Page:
Even if your app is fairly complex, but you’d like to tap into the existing skills on your team and accelerate a project kick off, React Native may still be a viable option. Experienced and highly-qualified developers will be able to resolve the framework’s deficiencies and build powerful solutions with RN.

Chapter

6

REACT NATIVE PERFORMANCE

Mobile application performance can make or break every product, whatever the app’s purpose. It’s enough to mention that about a half of all mobile app users exit an app when a single image doesn’t load fast enough!

When your users get affected by poor performance, they will not only abandon the product but switch to a competitor. Therefore, app stability and seamless performance are essential for a positive user experience and have a direct impact on revenue.

“86% of marketers believe that improvements in mobile app and site performance drive an increase in customer satisfaction.”

In this section, we will investigate React Native performance and see how to improve end-user experience by optimizing the code.

How to Gauge a Mobile App Performance?

There are various metrics that you can use to track and improve your app performance. Some of the most crucial include:

Time to First Byte. Time to First Byte (also TTFB) defines how fast an app is able to launch and obtain the first response from the server. 0.1-0.5 seconds is a decent result, anything over can already annoy the users.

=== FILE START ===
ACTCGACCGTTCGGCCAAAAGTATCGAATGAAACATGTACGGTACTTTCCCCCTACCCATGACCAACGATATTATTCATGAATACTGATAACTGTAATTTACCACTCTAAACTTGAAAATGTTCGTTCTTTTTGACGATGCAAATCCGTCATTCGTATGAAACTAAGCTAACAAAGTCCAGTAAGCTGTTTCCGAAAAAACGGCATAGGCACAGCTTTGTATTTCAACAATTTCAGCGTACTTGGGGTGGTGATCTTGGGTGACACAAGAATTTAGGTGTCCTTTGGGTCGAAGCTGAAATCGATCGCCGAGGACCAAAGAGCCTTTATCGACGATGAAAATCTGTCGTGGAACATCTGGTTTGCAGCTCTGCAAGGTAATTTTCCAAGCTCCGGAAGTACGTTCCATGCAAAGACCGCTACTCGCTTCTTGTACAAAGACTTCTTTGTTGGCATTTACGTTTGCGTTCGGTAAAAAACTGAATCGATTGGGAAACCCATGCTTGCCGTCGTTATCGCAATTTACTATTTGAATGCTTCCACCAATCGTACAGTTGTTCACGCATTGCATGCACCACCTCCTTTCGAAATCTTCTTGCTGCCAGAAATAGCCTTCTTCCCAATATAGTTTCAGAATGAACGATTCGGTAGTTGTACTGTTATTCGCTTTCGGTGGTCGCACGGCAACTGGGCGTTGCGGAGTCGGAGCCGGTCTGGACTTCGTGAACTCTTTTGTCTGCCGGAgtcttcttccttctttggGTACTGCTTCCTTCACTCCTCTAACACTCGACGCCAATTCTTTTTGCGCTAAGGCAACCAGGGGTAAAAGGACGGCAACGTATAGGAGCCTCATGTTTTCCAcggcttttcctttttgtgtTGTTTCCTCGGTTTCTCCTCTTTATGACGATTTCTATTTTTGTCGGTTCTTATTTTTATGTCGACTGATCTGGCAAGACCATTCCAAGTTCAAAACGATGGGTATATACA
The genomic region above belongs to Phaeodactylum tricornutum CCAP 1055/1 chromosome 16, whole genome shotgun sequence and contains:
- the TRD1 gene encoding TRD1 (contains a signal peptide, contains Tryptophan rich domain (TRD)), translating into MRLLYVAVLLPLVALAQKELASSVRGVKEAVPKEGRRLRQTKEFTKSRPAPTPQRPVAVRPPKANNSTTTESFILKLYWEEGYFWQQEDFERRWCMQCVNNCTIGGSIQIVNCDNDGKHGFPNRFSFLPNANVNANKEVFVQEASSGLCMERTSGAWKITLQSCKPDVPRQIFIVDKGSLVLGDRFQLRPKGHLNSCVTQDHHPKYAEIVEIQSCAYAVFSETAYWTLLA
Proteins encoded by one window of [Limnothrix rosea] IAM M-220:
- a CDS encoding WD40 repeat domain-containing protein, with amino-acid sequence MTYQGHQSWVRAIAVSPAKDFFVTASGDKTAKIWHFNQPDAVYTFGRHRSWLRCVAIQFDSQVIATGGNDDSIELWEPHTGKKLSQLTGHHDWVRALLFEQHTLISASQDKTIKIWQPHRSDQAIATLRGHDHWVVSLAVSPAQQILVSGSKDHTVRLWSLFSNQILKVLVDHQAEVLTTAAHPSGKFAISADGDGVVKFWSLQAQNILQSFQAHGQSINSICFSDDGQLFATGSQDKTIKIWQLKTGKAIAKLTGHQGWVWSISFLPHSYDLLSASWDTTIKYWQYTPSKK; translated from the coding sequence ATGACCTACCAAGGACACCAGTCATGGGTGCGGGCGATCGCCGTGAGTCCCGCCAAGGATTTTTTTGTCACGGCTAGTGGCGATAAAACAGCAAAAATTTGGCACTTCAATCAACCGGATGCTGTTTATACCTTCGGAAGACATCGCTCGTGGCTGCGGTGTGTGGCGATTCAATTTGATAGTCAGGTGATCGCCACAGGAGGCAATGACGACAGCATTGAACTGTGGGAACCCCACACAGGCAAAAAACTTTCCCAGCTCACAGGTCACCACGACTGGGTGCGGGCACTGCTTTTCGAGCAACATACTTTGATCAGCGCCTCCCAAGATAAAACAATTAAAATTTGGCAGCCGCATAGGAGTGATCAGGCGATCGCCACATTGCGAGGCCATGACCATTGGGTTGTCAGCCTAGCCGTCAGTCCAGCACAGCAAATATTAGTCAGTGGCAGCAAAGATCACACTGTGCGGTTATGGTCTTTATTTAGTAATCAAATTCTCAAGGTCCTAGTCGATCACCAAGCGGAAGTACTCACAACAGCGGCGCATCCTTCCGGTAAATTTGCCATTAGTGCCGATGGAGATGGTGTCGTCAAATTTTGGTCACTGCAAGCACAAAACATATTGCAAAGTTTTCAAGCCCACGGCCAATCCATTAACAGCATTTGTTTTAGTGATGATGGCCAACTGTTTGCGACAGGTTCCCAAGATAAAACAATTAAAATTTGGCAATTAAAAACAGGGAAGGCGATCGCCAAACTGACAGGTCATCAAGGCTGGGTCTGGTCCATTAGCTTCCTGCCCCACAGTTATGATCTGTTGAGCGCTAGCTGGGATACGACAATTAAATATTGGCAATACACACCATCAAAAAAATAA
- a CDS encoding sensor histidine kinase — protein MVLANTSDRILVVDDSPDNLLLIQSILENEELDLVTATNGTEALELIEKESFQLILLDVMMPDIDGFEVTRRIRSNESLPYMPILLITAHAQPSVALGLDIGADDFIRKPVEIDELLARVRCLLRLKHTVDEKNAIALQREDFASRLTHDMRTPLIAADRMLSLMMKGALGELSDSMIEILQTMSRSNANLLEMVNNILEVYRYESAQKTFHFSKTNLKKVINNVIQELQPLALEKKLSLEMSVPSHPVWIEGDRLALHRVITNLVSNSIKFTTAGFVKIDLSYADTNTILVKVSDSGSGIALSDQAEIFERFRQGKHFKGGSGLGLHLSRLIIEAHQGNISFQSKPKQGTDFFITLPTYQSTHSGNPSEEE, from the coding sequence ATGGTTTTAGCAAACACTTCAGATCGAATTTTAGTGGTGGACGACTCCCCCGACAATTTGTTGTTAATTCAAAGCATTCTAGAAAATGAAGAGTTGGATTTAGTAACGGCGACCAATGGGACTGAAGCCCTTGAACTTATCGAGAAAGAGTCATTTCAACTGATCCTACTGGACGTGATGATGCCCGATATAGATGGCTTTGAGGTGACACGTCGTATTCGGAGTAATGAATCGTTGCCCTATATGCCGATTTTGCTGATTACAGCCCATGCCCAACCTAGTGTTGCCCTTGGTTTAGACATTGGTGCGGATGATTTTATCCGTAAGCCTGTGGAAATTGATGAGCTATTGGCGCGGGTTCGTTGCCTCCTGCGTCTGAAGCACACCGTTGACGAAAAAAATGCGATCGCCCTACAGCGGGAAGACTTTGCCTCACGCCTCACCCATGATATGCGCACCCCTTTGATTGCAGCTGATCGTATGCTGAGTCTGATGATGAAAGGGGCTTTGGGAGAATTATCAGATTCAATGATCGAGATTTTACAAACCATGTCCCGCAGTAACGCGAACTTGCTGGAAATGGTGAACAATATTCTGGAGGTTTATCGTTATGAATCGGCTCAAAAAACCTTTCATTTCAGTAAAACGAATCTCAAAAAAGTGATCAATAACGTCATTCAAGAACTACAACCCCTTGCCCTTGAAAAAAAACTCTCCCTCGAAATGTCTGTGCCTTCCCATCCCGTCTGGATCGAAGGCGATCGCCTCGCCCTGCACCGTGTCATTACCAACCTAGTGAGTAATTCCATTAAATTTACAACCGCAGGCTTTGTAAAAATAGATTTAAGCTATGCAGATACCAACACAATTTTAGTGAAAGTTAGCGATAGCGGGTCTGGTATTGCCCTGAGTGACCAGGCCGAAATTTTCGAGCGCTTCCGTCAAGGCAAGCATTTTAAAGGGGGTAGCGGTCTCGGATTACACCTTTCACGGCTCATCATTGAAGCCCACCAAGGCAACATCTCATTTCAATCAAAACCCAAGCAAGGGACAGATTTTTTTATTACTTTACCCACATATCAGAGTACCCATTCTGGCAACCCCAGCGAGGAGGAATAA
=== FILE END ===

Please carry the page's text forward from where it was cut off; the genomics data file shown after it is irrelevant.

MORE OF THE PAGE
Load time. This is the time that elapses between the moment when users launch an app and start interacting with it. Anything above 1-1.5 second will be considered sluggish by modern users.

The number of simultaneous requests. Specifies how many transactions or requests can be handled by an app at once, without degrading the performance and affecting the user experience.

Crash rate. This metric is used to define the average number of times when an app crashes per the number of loads. Ideally, you should be aiming at 1-2% rate.

Resource consumption. How much device horsepower does your app need to work without any glitches? This category includes elements such as memory consumption, CPU usage or battery wear.

What Can Go Wrong with React Native?

As discussed earlier, cross-platform performance will always be second to that of native apps. However, as most mobile devices today have multi-core CPUs with plenty of RAM, that discrepancy becomes negligible to the user, especially with React Native, since it directly talks to native APIs.